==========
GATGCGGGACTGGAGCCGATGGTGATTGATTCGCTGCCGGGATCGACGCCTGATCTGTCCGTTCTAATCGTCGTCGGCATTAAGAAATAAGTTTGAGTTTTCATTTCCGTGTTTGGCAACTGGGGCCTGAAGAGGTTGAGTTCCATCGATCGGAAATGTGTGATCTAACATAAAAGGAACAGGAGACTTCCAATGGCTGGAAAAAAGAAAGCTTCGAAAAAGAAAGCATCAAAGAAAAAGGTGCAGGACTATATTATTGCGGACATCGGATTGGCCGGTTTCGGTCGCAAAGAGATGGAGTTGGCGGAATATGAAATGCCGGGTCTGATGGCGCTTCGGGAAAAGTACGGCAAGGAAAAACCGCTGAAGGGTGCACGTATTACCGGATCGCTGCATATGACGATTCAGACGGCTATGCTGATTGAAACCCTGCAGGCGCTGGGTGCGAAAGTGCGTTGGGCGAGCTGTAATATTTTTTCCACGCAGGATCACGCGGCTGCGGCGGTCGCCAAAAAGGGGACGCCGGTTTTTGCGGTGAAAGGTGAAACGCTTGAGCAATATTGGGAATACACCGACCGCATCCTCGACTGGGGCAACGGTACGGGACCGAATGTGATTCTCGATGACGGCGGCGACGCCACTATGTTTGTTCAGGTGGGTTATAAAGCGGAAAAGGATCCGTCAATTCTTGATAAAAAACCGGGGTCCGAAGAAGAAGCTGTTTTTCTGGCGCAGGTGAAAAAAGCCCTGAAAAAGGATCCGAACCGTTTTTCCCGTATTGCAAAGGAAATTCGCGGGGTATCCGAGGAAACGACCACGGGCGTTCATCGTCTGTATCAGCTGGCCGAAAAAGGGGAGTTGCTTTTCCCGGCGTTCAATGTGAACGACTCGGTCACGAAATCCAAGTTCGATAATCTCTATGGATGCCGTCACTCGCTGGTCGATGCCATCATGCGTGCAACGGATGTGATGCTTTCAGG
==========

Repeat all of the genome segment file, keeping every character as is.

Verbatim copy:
GATGCGGGACTGGAGCCGATGGTGATTGATTCGCTGCCGGGATCGACGCCTGATCTGTCCGTTCTAATCGTCGTCGGCATTAAGAAATAAGTTTGAGTTTTCATTTCCGTGTTTGGCAACTGGGGCCTGAAGAGGTTGAGTTCCATCGATCGGAAATGTGTGATCTAACATAAAAGGAACAGGAGACTTCCAATGGCTGGAAAAAAGAAAGCTTCGAAAAAGAAAGCATCAAAGAAAAAGGTGCAGGACTATATTATTGCGGACATCGGATTGGCCGGTTTCGGTCGCAAAGAGATGGAGTTGGCGGAATATGAAATGCCGGGTCTGATGGCGCTTCGGGAAAAGTACGGCAAGGAAAAACCGCTGAAGGGTGCACGTATTACCGGATCGCTGCATATGACGATTCAGACGGCTATGCTGATTGAAACCCTGCAGGCGCTGGGTGCGAAAGTGCGTTGGGCGAGCTGTAATATTTTTTCCACGCAGGATCACGCGGCTGCGGCGGTCGCCAAAAAGGGGACGCCGGTTTTTGCGGTGAAAGGTGAAACGCTTGAGCAATATTGGGAATACACCGACCGCATCCTCGACTGGGGCAACGGTACGGGACCGAATGTGATTCTCGATGACGGCGGCGACGCCACTATGTTTGTTCAGGTGGGTTATAAAGCGGAAAAGGATCCGTCAATTCTTGATAAAAAACCGGGGTCCGAAGAAGAAGCTGTTTTTCTGGCGCAGGTGAAAAAAGCCCTGAAAAAGGATCCGAACCGTTTTTCCCGTATTGCAAAGGAAATTCGCGGGGTATCCGAGGAAACGACCACGGGCGTTCATCGTCTGTATCAGCTGGCCGAAAAAGGGGAGTTGCTTTTCCCGGCGTTCAATGTGAACGACTCGGTCACGAAATCCAAGTTCGATAATCTCTATGGATGCCGTCACTCGCTGGTCGATGCCATCATGCGTGCAACGGATGTGATGCTTTCAGG